Safari

The Communal Areas Management Programme for Indigenous Resources (CAMPFIRE) is a Zimbabwean community-based natural resource management program. It is one of the first programs to consider wildlife as renewable natural resources, while addressing the allocation of its ownership to indigenous peoples in and around conservation protected areas.

Background

CAMPFIRE was initiated in 1989 by the Zimbabwean government as a program to support community-led development and sustainable use of natural resources. The 1975 Parks and Wildlife Act set the legal basis for CAMPFIRE by allowing communities and private landowners to use wildlife on their land, marking a substantial shift from colonial policy that made it illegal for local populations to utilize wildlife in any way.[1]

Population pressures in Zimbabwe have led to people living in communal lands, much of which is arid and unsuitable for agricultural farming. CAMPFIRE would allow individuals to earn income on these communal lands through sustainable use of the environment and wildlife. CAMPFIRE is managed through Rural District Councils (RDCs) who distribute contracts for safari hunting and tourism and allocate revenue to local wards. Poaching was to be suppressed by the people in these hunting areas.[5] While some endangered animals were killed, the program aimed at supporting these populations in the long run by managing hunting, decreasing illegal poaching, and strengthening the economic prospects of the community through environmental protection and revenue generation.

The US federal government has supported CAMPFIRE, principally through the United States Agency for International Development, or USAID. CAMPFIRE received $7.6 million initially and $20.5 million in 1994 from USAID. USAID did not renew its funding once their commitment ended in 2000.

Economic and Development Contribution to Zimbabwe

Between 1989 and 2004, the program raised about US$30 million, which was channeled back into the communities. CAMPFIRE’s impact on national income is at least US$10 million annually. If the multiplier on tourism activities is included, CAMPFIRE is worth US$20-25 million to Zimbabwe’s economic income each year. Periodic contributions have also come from USAID, FAO, Safari Club International Foundation and the Kellogg Foundation.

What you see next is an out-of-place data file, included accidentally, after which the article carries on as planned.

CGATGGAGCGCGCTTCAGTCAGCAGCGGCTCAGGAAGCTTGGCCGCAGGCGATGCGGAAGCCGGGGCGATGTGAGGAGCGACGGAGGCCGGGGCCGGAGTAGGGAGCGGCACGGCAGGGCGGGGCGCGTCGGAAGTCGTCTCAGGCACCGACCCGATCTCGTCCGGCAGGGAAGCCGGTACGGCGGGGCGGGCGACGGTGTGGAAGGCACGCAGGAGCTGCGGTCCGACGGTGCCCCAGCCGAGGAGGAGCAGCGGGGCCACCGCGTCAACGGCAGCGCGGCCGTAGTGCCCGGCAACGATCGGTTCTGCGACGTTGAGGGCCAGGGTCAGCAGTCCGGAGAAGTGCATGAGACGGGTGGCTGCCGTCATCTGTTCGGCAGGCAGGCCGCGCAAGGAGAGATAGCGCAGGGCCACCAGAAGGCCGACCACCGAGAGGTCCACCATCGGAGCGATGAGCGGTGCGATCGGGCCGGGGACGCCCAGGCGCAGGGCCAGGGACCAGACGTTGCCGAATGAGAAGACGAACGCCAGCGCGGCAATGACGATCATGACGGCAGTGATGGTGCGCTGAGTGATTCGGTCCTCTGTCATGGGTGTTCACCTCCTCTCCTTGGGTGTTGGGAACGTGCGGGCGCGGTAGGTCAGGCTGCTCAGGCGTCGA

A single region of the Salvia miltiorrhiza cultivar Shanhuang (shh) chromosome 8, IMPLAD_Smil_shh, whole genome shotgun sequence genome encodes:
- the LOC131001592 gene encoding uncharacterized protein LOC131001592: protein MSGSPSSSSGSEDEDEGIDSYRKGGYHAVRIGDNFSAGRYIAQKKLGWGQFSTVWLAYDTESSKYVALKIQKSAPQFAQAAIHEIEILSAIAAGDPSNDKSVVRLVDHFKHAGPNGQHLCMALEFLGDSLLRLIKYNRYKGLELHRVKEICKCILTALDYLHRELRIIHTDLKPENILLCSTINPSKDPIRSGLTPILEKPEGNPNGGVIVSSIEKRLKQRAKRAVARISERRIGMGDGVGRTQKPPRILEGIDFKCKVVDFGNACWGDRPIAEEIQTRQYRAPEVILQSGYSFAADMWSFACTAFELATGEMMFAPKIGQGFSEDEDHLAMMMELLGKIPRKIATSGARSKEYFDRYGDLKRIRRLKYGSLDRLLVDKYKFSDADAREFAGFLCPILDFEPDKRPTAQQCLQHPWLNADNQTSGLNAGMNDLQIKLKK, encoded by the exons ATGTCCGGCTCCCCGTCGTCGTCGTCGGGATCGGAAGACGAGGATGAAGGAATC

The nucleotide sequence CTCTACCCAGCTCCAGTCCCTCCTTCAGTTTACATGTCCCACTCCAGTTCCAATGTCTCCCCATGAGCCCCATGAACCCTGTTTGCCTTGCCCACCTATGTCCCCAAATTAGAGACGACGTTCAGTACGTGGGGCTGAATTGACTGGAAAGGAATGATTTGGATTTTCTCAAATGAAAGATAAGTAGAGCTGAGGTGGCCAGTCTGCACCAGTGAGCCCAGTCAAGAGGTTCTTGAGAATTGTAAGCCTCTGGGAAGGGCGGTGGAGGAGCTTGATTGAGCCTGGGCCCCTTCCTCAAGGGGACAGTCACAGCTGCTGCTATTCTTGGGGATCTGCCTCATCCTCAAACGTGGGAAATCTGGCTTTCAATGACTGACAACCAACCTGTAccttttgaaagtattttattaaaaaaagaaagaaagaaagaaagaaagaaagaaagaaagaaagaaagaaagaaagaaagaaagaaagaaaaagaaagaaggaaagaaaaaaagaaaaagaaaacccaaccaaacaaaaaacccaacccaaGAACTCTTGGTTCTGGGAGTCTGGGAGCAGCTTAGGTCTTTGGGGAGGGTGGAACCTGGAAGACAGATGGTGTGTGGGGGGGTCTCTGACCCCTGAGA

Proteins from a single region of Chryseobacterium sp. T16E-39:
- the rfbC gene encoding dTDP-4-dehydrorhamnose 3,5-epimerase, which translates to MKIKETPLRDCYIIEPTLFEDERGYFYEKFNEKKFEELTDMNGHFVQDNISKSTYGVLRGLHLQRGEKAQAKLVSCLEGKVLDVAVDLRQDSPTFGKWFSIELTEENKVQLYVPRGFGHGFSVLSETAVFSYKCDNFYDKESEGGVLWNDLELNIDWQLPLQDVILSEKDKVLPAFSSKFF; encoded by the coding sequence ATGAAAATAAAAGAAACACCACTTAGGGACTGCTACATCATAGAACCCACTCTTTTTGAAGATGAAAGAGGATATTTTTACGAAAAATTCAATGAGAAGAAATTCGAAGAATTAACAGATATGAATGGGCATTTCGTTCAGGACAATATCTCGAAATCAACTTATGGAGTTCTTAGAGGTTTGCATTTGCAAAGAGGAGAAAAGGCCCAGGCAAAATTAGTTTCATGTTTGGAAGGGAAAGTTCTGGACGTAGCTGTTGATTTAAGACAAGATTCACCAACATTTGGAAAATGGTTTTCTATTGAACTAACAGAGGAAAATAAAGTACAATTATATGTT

CAMPFIRE contributes to job creation, empowerment, and diversification of livelihoods for rural communities. Some communities benefit from infrastructure such as clinics, schools, grinding mills, boreholes and roads.

US Ivory Import Suspension

The US brings the highest number of sport hunters to Zimbabwe. In 2001, these constituted 61% for all land categories. American clients generally constitute 76% of hunters in CAMPFIRE areas for all animals hunted each year. The US suspension of ivory imports from Zimbabwe in 2014 has had a significant impact on CAMPFIRE, and resulted in the following:

  • The cancellation of 108 out of 189 (57%) elephant hunts in all major districts initially booked by US citizens resulted in the reduction of CAMPFIRE income from $2.2M in 2013 to 1.7M in 2014.
  • The $45,000 2014 SCI Tag Auction of one bull elephant that has directly supported CAMPFIRE annually since 2012 was disrupted when a US client bought the tag at the auction in February, but later demanded a refund in April 2014 when the suspension was announced.[2]



References

  1. Sophia Callahan, [1], Environment and Society, Accessed: 20 September, 2020
  2. [2], Hunt Forever, Published: 21 September, 2015, Accessed: 20 September, 2020